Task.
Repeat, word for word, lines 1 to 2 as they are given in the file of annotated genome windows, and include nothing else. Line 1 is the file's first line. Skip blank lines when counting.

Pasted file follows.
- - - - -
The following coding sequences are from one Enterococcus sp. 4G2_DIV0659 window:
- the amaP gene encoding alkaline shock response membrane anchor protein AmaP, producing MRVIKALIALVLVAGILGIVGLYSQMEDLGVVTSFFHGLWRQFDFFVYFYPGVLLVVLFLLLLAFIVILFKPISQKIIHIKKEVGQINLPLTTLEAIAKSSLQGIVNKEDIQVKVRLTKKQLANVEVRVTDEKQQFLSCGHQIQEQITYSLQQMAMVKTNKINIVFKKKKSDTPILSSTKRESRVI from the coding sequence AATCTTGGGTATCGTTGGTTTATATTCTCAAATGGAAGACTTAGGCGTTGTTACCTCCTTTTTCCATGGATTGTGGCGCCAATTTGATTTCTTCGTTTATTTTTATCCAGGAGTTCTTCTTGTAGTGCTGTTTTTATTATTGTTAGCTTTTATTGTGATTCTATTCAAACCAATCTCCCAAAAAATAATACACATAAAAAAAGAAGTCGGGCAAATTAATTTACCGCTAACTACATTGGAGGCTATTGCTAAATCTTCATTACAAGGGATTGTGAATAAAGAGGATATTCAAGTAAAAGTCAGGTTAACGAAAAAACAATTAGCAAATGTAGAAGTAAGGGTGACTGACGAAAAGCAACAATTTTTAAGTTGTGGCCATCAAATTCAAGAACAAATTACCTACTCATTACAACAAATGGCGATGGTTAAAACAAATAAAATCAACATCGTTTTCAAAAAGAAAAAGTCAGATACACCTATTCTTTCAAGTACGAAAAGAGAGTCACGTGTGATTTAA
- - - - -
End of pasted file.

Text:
The following coding sequences are from one Enterococcus sp. 4G2_DIV0659 window:
- the amaP gene encoding alkaline shock response membrane anchor protein AmaP, producing MRVIKALIALVLVAGILGIVGLYSQMEDLGVVTSFFHGLWRQFDFFVYFYPGVLLVVLFLLLLAFIVILFKPISQKIIHIKKEVGQINLPLTTLEAIAKSSLQGIVNKEDIQVKVRLTKKQLANVEVRVTDEKQQFLSCGHQIQEQITYSLQQMAMVKTNKINIVFKKKKSDTPILSSTKRESRVI from the coding sequence AATCTTGGGTATCGTTGGTTTATATTCTCAAATGGAAGACTTAGGCGTTGTTACCTCCTTTTTCCATGGATTGTGGCGCCAATTTGATTTCTTCGTTTATTTTTATCCAGGAGTTCTTCTTGTAGTGCTGTTTTTATTATTGTTAGCTTTTATTGTGATTCTATTCAAACCAATCTCCCAAAAAATAATACACATAAAAAAAGAAGTCGGGCAAATTAATTTACCGCTAACTACATTGGAGGCTATTGCTAAATCTTCATTACAAGGGATTGTGAATAAAGAGGATATTCAAGTAAAAGTCAGGTTAACGAAAAAACAATTAGCAAATGTAGAAGTAAGGGTGACTGACGAAAAGCAACAATTTTTAAGTTGTGGCCATCAAATTCAAGAACAAATTACCTACTCATTACAACAAATGGCGATGGTTAAAACAAATAAAATCAACATCGTTTTCAAAAAGAAAAAGTCAGATACACCTATTCTTTCAAGTACGAAAAGAGAGTCACGTGTGATTTAA